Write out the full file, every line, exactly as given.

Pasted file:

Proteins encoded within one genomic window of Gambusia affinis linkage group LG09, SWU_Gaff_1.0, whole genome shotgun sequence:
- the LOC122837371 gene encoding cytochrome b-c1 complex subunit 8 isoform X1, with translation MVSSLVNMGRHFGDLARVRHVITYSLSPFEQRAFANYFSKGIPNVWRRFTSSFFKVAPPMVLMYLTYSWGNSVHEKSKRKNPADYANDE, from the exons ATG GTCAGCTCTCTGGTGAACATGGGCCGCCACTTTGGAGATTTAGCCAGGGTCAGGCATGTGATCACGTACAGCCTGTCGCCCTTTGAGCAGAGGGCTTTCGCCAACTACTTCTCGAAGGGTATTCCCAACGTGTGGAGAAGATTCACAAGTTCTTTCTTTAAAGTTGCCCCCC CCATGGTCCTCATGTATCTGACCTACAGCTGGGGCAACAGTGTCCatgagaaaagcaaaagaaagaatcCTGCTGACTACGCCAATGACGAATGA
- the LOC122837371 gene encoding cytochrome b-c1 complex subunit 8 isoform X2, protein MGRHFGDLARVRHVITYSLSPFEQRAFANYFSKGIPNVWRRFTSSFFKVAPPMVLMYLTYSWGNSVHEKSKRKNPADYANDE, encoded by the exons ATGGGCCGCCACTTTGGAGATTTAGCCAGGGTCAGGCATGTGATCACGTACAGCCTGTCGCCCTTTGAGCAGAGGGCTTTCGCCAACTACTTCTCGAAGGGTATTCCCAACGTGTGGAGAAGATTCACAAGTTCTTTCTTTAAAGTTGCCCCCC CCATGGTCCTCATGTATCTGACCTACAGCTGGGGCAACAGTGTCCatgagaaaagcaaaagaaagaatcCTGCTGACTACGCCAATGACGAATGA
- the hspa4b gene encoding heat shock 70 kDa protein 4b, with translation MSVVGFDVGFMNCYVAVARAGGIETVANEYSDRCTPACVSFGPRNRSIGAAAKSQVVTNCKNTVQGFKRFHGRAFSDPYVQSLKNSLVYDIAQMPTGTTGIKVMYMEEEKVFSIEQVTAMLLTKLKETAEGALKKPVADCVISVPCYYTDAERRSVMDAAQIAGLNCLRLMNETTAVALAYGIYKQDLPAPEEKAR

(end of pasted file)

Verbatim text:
Proteins encoded within one genomic window of Gambusia affinis linkage group LG09, SWU_Gaff_1.0, whole genome shotgun sequence:
- the LOC122837371 gene encoding cytochrome b-c1 complex subunit 8 isoform X1, with translation MVSSLVNMGRHFGDLARVRHVITYSLSPFEQRAFANYFSKGIPNVWRRFTSSFFKVAPPMVLMYLTYSWGNSVHEKSKRKNPADYANDE, from the exons ATG GTCAGCTCTCTGGTGAACATGGGCCGCCACTTTGGAGATTTAGCCAGGGTCAGGCATGTGATCACGTACAGCCTGTCGCCCTTTGAGCAGAGGGCTTTCGCCAACTACTTCTCGAAGGGTATTCCCAACGTGTGGAGAAGATTCACAAGTTCTTTCTTTAAAGTTGCCCCCC CCATGGTCCTCATGTATCTGACCTACAGCTGGGGCAACAGTGTCCatgagaaaagcaaaagaaagaatcCTGCTGACTACGCCAATGACGAATGA
- the LOC122837371 gene encoding cytochrome b-c1 complex subunit 8 isoform X2, protein MGRHFGDLARVRHVITYSLSPFEQRAFANYFSKGIPNVWRRFTSSFFKVAPPMVLMYLTYSWGNSVHEKSKRKNPADYANDE, encoded by the exons ATGGGCCGCCACTTTGGAGATTTAGCCAGGGTCAGGCATGTGATCACGTACAGCCTGTCGCCCTTTGAGCAGAGGGCTTTCGCCAACTACTTCTCGAAGGGTATTCCCAACGTGTGGAGAAGATTCACAAGTTCTTTCTTTAAAGTTGCCCCCC CCATGGTCCTCATGTATCTGACCTACAGCTGGGGCAACAGTGTCCatgagaaaagcaaaagaaagaatcCTGCTGACTACGCCAATGACGAATGA
- the hspa4b gene encoding heat shock 70 kDa protein 4b, with translation MSVVGFDVGFMNCYVAVARAGGIETVANEYSDRCTPACVSFGPRNRSIGAAAKSQVVTNCKNTVQGFKRFHGRAFSDPYVQSLKNSLVYDIAQMPTGTTGIKVMYMEEEKVFSIEQVTAMLLTKLKETAEGALKKPVADCVISVPCYYTDAERRSVMDAAQIAGLNCLRLMNETTAVALAYGIYKQDLPAPEEKAR